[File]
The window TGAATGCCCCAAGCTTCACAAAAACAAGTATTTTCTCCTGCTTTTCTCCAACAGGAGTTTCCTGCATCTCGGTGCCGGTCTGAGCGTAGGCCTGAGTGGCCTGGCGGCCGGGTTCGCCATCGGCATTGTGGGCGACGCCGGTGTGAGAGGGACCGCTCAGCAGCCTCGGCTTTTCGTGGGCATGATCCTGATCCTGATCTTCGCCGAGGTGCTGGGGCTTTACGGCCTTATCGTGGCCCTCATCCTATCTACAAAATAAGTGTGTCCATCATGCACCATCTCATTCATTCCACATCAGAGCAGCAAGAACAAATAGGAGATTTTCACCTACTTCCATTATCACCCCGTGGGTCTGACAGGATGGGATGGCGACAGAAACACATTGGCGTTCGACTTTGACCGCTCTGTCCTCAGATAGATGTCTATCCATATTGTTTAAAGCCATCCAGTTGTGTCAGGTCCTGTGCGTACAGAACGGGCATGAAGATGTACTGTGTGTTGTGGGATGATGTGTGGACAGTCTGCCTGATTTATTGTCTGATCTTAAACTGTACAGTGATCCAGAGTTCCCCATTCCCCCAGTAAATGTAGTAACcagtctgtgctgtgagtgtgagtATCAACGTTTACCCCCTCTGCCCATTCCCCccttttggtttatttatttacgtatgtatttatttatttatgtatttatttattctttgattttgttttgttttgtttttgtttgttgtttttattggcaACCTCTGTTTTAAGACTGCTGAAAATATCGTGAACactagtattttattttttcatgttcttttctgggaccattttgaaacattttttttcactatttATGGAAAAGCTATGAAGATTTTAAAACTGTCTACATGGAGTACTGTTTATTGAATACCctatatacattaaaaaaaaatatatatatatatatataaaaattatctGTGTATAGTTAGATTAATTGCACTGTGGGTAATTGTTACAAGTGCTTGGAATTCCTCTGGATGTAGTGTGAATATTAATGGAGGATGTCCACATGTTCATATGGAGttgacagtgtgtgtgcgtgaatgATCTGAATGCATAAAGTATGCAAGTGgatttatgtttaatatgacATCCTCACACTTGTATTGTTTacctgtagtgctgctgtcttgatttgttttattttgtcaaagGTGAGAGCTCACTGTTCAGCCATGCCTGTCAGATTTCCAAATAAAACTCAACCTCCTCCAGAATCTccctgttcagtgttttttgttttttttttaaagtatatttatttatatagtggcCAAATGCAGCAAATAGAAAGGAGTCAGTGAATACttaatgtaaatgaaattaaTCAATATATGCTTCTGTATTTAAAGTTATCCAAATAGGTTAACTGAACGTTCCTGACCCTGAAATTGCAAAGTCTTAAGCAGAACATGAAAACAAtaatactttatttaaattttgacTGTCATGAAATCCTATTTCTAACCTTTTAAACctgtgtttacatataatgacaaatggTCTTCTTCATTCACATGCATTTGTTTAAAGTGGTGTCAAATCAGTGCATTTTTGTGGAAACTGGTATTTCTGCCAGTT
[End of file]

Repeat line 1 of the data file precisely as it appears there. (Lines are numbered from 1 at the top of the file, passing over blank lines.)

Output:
The window TGAATGCCCCAAGCTTCACAAAAACAAGTATTTTCTCCTGCTTTTCTCCAACAGGAGTTTCCTGCATCTCGGTGCCGGTCTGAGCGTAGGCCTGAGTGGCCTGGCGGCCGGGTTCGCCATCGGCATTGTGGGCGACGCCGGTGTGAGAGGGACCGCTCAGCAGCCTCGGCTTTTCGTGGGCATGATCCTGATCCTGATCTTCGCCGAGGTGCTGGGGCTTTACGGCCTTATCGTGGCCCTCATCCTATCTACAAAATAAGTGTGTCCATCATGCACCATCTCATTCATTCCACATCAGAGCAGCAAGAACAAATAGGAGATTTTCACCTACTTCCATTATCACCCCGTGGGTCTGACAGGATGGGATGGCGACAGAAACACATTGGCGTTCGACTTTGACCGCTCTGTCCTCAGATAGATGTCTATCCATATTGTTTAAAGCCATCCAGTTGTGTCAGGTCCTGTGCGTACAGAACGGGCATGAAGATGTACTGTGTGTTGTGGGATGATGTGTGGACAGTCTGCCTGATTTATTGTCTGATCTTAAACTGTACAGTGATCCAGAGTTCCCCATTCCCCCAGTAAATGTAGTAACcagtctgtgctgtgagtgtgagtATCAACGTTTACCCCCTCTGCCCATTCCCCccttttggtttatttatttacgtatgtatttatttatttatgtatttatttattctttgattttgttttgttttgtttttgtttgttgtttttattggcaACCTCTGTTTTAAGACTGCTGAAAATATCGTGAACactagtattttattttttcatgttcttttctgggaccattttgaaacattttttttcactatttATGGAAAAGCTATGAAGATTTTAAAACTGTCTACATGGAGTACTGTTTATTGAATACCctatatacattaaaaaaaaatatatatatatatatataaaaattatctGTGTATAGTTAGATTAATTGCACTGTGGGTAATTGTTACAAGTGCTTGGAATTCCTCTGGATGTAGTGTGAATATTAATGGAGGATGTCCACATGTTCATATGGAGttgacagtgtgtgtgcgtgaatgATCTGAATGCATAAAGTATGCAAGTGgatttatgtttaatatgacATCCTCACACTTGTATTGTTTacctgtagtgctgctgtcttgatttgttttattttgtcaaagGTGAGAGCTCACTGTTCAGCCATGCCTGTCAGATTTCCAAATAAAACTCAACCTCCTCCAGAATCTccctgttcagtgttttttgttttttttttaaagtatatttatttatatagtggcCAAATGCAGCAAATAGAAAGGAGTCAGTGAATACttaatgtaaatgaaattaaTCAATATATGCTTCTGTATTTAAAGTTATCCAAATAGGTTAACTGAACGTTCCTGACCCTGAAATTGCAAAGTCTTAAGCAGAACATGAAAACAAtaatactttatttaaattttgacTGTCATGAAATCCTATTTCTAACCTTTTAAACctgtgtttacatataatgacaaatggTCTTCTTCATTCACATGCATTTGTTTAAAGTGGTGTCAAATCAGTGCATTTTTGTGGAAACTGGTATTTCTGCCAGTT